Mon 07 Mar
This past weekend, The New York Times unveiled a new redesign to its Sunday magazine under the sure hand of my former colleague, magazine art director Arem Duplessis, and the magazine’s new editor Hugo Lindgren. The new look of the magazine is heavily influenced by “newspaper and vintage magazine issues from the 50’s, 60’s and 70’s,” what many might call the golden age of publication design. I think it says something about the state of publishing today when even a magazine that is exempt from the metrics of newsstand sales (The Sunday magazine is distributed as an insert to the paper and is thusly not subject to newsstand sales numbers) still feels compelled to recall the glories of an earlier age. Nevertheless, the redesign is stunning work.
In citing the thinking behind this major overhaul, Duplessis argues that it brings “the brand” of the magazine back to its newspaper roots, resulting in a higher impact presentation than what preceded it. The result is sharply realized and visually arresting, injecting an unexpected and welcome sense of urgency into what has often been too comfortably thought of as a sleepy weekend read. My hope is that this also signals a turn towards a new brand of journalism for the magazine. As much as I’ve always been passionate about the newspaper, I’ve always found the writing in the magazine to be a hit or miss affair. With this strident new identity and the new editorial stewardship, that may change.
Sterling graphic design aside, what I find really interesting about this redesign is its timeline. Lindgren began his new post less than five months ago, and yet in that short period he, Duplessis and their staff were able to completely overhaul one of The Times’ most prominent and well-regarded franchises, from top to bottom. As Lindgren writes, “With the exception of the crossword… every page of the magazine has been reimagined.” By contrast, the magazine’s online home hasn’t meaningfully changed in over four years; I know because I worked on it myself back during the last decade. As another point of comparison, last year’s redesign of The Opinion Pages section of NYTimes.com required a year of effort and was even incomplete when it launched.
Digital publishing is supposed to be much quicker than print publishing, but this dramatic disparity in timelines suggests that more important than the speed of medium is the nimbleness of the business behind it. The print side of The New York Times takes a lot of good natured ribbing for being slow to publish news, but it’s still very, very good at what it does. Which is to say that few organizations can publish on a weekly basis and still effect the kind of major change that this redesign represents.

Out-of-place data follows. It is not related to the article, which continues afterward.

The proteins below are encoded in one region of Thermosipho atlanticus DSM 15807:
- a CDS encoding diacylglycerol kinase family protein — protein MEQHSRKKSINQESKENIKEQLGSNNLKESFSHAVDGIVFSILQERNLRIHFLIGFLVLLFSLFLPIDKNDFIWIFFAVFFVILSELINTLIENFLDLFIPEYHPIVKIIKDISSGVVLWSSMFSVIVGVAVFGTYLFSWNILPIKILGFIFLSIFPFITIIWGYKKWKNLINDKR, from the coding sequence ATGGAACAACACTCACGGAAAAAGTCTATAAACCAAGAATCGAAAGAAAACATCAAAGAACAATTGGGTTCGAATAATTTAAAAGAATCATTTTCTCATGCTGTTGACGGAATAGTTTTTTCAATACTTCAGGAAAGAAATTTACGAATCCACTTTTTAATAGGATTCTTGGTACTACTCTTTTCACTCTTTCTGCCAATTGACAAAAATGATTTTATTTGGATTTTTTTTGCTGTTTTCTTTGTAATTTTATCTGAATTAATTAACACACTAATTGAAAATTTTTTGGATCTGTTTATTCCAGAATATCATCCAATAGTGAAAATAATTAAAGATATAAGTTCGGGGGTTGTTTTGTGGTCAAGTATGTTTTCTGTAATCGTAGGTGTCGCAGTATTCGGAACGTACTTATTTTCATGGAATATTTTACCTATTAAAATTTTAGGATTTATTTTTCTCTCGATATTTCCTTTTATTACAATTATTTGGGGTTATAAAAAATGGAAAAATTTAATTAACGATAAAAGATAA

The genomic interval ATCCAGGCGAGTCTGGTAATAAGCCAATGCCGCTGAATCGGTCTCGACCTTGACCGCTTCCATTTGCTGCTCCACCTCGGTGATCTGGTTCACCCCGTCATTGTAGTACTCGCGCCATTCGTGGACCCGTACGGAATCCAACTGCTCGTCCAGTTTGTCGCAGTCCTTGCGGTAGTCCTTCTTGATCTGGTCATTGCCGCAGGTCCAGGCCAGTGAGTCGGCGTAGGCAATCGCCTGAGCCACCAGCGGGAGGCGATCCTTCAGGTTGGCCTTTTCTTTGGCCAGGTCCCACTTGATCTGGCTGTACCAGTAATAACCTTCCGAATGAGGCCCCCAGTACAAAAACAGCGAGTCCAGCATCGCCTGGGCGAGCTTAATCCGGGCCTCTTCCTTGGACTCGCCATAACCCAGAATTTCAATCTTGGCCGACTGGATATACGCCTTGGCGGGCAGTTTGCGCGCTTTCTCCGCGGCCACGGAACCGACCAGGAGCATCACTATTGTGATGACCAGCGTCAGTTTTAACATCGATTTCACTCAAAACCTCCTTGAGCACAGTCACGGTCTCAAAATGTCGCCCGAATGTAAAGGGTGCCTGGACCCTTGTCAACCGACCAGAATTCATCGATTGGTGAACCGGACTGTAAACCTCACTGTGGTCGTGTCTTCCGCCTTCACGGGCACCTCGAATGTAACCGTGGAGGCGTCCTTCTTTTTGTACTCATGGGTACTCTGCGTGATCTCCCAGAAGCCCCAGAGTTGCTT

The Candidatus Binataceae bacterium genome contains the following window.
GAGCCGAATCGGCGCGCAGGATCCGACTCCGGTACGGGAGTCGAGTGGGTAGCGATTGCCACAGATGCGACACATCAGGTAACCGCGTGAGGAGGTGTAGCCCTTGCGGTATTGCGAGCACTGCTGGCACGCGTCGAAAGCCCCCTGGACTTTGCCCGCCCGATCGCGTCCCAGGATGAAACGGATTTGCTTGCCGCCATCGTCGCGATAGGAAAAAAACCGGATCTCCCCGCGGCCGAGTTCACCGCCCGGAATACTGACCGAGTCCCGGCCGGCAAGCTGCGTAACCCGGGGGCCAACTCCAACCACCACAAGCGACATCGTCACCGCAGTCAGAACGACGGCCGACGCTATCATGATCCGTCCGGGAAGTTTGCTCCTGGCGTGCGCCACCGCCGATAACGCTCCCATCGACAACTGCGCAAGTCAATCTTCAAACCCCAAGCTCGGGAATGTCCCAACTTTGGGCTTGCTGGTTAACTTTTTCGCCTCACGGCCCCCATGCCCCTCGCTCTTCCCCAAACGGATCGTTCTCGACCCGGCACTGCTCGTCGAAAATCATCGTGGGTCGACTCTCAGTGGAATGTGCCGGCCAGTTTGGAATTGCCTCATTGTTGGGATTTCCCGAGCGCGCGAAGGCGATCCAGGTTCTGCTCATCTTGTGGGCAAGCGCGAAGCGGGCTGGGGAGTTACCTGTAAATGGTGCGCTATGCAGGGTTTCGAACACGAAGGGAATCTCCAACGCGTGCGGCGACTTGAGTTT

In some ways, the digital side of the business is not as nimble as that. To be sure, few companies can execute digital publishing as well as The New York Times — you’d be hard pressed to find another organization operating at comparable scale and breadth that can keep up with the market nearly as well. But partly because the medium is much younger and constantly changing, partly because best practices are less well-defined, and partly because the mission is more diffuse, execution is a more intricate, protracted and, often, inefficient affair on the digital side. In my experience, it took no less than six months to undertake a major overhaul of any part of NYTimes.com or to update its apps or other products. And it takes years, apparently, to build something as colossal as a pay wall.
One could interpret this operational disparity in many ways, some favoring the print side (I often heard complaints from my print colleagues while I worked there that the digital side was too cumbersome in its methods) and some favoring the digital side (the sheer technical and economic complexity inherent in The Times’ digital products dwarfs that of virtually any of its print products). I don’t intend to imply a judgment in this commentary, though, only to point out what it says about the deep challenges that The Times continues to face. It’s pretty clear that being able to substantially redesign a major product like the Sunday Magazine within five months is a desirable rate. When the time comes that the company can routinely replicate that speed in its digital products, that will be one of the surest indications that the business has truly transformed itself.